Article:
by Mary Katherine Ray | December 4, 2020
Many people are surprised to learn that fur trapping—the exploitative relic of the 1800s—still goes on today in our crowded, fragile world. Worse, the steel-jawed devices and wire neck-snares that trappers still use can be hidden on our public lands, including national forests, Bureau of Land Management and state trust lands, where they may harm hikers, wildlife watchers and others. Trappers seek to profit from the capture and killing of the public’s wildlife—animals like bobcats, foxes, coyotes and badgers—by selling their pelts into the international market. But, every year in New Mexico, traps also slam shut on unintended victims: dogs walking with their people, birds like ravens and even endangered species like the Mexican wolf.
So far in only the four weeks that the trapping season has been open in New Mexico this year, three dogs have been ensnared. And those are only the incidents we at TrapFree New Mexico know about. There is no database or official place to report these traumas, so the actual figure is likely much higher.
Sometimes the owners can act quickly and are able to extricate their dog with a minimum of injury, which almost always involves the dog’s screaming in pain, swelling where the trap landed and biting of the rescuers. On Thanksgiving Day, when a hiker’s highly trained search-and-rescue dog was trapped near Jemez Springs, people got her out with difficulty, but after only a short time. Thankfully, the incident occurred on a walk for pleasure, not a search mission.
The weekend before that, hikers stumbled upon a dog that did not belong to them, languishing in a steel leg-trap in northern Santa Fe County. The only way they could tell the dog was still alive was that she blinked when they approached. They were unable to remove the trap and, after giving the animal water and turkey jerky, had to leave it alone overnight before they could get help. Imagine the torment of having to walk away from an animal in agony.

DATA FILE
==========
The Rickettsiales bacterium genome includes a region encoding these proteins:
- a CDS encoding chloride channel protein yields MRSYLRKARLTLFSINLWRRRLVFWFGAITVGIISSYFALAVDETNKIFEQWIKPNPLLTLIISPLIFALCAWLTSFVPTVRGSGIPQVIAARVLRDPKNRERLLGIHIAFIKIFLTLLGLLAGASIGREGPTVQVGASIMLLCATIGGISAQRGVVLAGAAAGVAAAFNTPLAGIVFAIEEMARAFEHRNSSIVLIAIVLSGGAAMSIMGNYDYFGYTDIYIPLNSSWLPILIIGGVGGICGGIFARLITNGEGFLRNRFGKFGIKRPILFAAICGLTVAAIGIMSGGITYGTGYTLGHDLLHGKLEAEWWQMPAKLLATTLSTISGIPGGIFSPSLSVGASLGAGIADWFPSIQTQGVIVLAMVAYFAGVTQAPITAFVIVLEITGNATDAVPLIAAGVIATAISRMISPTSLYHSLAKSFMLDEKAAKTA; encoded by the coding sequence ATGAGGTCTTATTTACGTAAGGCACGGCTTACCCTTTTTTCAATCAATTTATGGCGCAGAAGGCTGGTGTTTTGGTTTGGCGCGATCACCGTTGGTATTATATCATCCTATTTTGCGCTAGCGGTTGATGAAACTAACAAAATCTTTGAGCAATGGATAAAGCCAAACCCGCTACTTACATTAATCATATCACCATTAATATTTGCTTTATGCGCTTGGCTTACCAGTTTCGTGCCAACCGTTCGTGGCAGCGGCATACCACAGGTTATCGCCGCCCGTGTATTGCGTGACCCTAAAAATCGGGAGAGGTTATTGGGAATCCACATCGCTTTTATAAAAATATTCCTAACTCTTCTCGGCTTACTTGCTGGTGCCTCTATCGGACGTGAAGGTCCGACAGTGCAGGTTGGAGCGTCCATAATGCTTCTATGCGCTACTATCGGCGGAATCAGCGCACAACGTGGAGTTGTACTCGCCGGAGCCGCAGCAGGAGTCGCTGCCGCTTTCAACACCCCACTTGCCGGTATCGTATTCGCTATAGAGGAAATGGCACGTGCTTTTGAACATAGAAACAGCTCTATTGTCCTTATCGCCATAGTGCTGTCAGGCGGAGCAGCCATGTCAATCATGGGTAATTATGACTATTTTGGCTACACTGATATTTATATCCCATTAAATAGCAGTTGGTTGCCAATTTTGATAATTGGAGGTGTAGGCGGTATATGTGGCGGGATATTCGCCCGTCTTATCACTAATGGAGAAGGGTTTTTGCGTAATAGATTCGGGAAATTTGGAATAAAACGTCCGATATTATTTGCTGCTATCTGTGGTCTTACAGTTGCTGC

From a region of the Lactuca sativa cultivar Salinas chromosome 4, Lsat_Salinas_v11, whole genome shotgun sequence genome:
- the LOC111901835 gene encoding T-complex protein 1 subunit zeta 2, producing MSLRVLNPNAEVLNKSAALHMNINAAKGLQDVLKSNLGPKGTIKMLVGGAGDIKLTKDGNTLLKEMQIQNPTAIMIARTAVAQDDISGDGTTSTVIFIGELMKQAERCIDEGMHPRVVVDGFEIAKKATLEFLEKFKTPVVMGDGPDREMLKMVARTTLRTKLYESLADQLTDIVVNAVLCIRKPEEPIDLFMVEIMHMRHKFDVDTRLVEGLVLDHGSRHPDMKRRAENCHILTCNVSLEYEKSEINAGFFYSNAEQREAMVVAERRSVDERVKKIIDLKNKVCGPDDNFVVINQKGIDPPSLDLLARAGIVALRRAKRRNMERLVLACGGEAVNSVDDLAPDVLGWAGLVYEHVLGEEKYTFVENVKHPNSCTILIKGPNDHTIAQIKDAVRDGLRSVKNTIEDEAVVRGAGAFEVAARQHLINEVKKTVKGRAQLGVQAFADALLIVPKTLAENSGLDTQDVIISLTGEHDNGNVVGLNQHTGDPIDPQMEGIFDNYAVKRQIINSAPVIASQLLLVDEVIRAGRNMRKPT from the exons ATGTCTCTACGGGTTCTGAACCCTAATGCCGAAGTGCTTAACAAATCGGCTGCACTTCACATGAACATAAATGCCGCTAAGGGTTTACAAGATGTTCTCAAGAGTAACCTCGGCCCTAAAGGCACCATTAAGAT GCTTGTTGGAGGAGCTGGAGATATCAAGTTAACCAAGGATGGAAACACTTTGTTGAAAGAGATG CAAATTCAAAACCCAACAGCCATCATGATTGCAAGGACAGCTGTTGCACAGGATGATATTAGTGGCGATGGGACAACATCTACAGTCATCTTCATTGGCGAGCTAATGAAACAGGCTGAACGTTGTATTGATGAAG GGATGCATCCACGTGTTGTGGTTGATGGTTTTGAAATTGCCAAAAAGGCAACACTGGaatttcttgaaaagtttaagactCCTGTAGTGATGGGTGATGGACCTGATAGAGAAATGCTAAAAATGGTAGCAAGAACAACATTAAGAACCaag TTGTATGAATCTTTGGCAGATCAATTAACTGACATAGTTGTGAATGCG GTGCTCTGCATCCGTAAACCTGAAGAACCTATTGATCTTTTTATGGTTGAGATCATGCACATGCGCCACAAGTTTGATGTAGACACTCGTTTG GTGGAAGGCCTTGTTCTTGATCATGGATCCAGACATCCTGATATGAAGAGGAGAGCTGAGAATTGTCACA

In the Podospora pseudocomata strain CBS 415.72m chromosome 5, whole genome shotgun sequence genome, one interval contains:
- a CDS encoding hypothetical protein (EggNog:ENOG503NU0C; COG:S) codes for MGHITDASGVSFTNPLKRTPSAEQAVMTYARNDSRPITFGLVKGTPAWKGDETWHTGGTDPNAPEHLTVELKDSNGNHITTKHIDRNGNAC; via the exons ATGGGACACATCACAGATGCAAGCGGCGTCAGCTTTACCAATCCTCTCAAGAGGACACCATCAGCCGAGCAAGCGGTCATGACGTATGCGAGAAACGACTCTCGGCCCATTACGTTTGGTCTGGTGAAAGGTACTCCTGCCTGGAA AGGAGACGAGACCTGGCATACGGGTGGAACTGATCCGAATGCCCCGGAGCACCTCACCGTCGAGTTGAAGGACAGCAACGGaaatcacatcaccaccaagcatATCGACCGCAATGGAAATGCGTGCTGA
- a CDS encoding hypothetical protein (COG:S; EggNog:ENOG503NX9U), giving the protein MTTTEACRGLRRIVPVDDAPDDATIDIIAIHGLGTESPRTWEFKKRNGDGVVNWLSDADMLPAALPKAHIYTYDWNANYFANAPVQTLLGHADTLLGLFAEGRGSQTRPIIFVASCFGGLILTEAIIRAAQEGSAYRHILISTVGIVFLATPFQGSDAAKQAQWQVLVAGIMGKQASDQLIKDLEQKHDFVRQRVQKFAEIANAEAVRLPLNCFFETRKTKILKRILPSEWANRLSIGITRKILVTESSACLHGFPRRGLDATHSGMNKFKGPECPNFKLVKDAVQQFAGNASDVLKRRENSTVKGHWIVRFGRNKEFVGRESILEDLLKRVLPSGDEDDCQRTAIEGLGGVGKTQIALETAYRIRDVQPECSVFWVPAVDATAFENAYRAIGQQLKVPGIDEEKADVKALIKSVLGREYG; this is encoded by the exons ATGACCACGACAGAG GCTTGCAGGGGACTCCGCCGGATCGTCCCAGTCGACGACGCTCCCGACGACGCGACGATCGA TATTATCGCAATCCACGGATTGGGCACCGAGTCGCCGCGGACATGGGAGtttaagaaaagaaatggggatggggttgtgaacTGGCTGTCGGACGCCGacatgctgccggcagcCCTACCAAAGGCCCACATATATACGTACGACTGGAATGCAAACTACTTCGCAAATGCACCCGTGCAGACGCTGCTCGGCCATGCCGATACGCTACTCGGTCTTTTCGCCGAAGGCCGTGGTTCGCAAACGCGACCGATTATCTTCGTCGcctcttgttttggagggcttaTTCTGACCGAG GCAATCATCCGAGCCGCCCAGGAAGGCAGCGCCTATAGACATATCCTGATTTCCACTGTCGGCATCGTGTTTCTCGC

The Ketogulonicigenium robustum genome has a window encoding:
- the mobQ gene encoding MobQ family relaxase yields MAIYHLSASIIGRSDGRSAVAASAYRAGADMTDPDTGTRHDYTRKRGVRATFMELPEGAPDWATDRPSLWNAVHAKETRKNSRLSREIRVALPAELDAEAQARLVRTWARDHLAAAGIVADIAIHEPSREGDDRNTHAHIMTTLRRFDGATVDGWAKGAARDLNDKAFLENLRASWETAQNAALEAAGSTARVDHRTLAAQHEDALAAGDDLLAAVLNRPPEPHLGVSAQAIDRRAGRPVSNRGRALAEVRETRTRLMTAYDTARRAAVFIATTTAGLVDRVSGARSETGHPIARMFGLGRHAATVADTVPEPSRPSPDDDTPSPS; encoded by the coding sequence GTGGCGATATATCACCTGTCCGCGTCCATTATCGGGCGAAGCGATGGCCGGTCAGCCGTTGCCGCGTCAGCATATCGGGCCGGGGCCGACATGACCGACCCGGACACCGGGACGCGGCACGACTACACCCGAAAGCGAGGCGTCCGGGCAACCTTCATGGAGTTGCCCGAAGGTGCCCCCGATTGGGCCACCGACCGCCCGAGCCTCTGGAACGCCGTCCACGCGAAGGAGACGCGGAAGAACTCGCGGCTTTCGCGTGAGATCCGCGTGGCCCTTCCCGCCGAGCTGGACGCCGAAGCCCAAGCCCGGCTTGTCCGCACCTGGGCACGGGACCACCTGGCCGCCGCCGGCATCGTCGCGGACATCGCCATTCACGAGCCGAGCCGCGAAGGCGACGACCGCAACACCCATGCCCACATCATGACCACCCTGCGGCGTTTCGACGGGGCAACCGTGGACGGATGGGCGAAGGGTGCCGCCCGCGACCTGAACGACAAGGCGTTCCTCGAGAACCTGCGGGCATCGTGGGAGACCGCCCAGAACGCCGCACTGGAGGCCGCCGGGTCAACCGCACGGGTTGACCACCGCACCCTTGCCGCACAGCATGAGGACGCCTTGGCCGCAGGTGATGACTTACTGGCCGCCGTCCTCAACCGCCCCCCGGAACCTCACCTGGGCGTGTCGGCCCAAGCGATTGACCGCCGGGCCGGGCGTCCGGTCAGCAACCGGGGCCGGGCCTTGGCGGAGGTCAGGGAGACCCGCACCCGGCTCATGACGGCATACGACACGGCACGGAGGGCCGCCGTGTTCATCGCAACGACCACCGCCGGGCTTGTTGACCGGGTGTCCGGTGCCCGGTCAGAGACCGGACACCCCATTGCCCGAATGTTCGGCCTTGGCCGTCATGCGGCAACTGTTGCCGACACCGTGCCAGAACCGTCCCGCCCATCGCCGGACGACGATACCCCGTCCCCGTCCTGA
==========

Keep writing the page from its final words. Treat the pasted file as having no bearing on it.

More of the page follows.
At first light the next morning, a NMDog rescue party made the two-hour hike back to the dog, expecting the worst. Miraculously Mahlia was still alive. She’s going to be okay after several thousand dollars in veterinary expenses that included surgery to amputate the destroyed part of her foot. The trapper is not required to pay these expenses.
In the case of wire neck-snares, the outcome can be much more tragic. In 2018, a hiker held his ensnared dog, Roxy, while she suffocated to death in his arms. He was unable to figure out how to work the release mechanism of the wire crushing her windpipe in time to save her.
That year, a bill was introduced at the state legislature that prohibited the setting of traps and poisons on New Mexico public lands. The bill was fittingly named “Roxy’s law.” It passed both of its House of Representative committees, but did not make it to the floor before the session expired. Similar legislation had been introduced three times previously, but had never progressed even that far.
Surely the time has come to end the awful carnage traps inflict, not just on companion animals, but also on our native wildlife. Despite repeatedly asking the New Mexico State Game Commission to better regulate traps, this past year the commission adopted only an incremental change that increased the distance where a trap can be set near an official trailhead or campground to one half-mile. Traps can still be placed a mere 25 yards from an official trail or road. User-created roads or wildlife trails don’t meet the definition for even that modest restriction.
There are still no bag limits on any “furbearing” species. Trappers can kill an unlimited number of bobcats or foxes or coyotes. This is why a hiker in Doña Ana County was horrified to come across dozens of skinned and dumped coyote carcasses the Friday before Thanksgiving. It looked like a scene from a horror movie. Trapping dismisses the importance these animals have in nature in maintaining the balance of the food web. The attitude that they are expendable is ignorant and arrogant.
Our neighboring state of Arizona passed a measure banning traps and poisons on public lands more than 25 years ago. Colorado to our north adopted a complete statewide ban on these devices a couple of years later. Statewide bans also exist in California and Washington state and a few states in the East. New Mexico depends on tourism revenue, and we are at a distinct disadvantage when we place visitors wishing to explore the Land of Enchantment in harm’s way. Especially now during the pandemic, when being outdoors is one of the safest forms of recreation still available to us, the continuing assault caused by hidden traps is unforgivable.
The legislature meets again in January. Will this be the year our public lands become trap free? You can help to make that happen. Please visit trapfreenm.org to learn more, sign our petition and contact your state senator and representative. (You can find their names and contact information at www.nmlegis.gov.) Ask them to support Roxy’s law. A hike on our public lands should not end in trauma or tragedy. The animal species that “bear fur” have value to nature far and above their pelt price.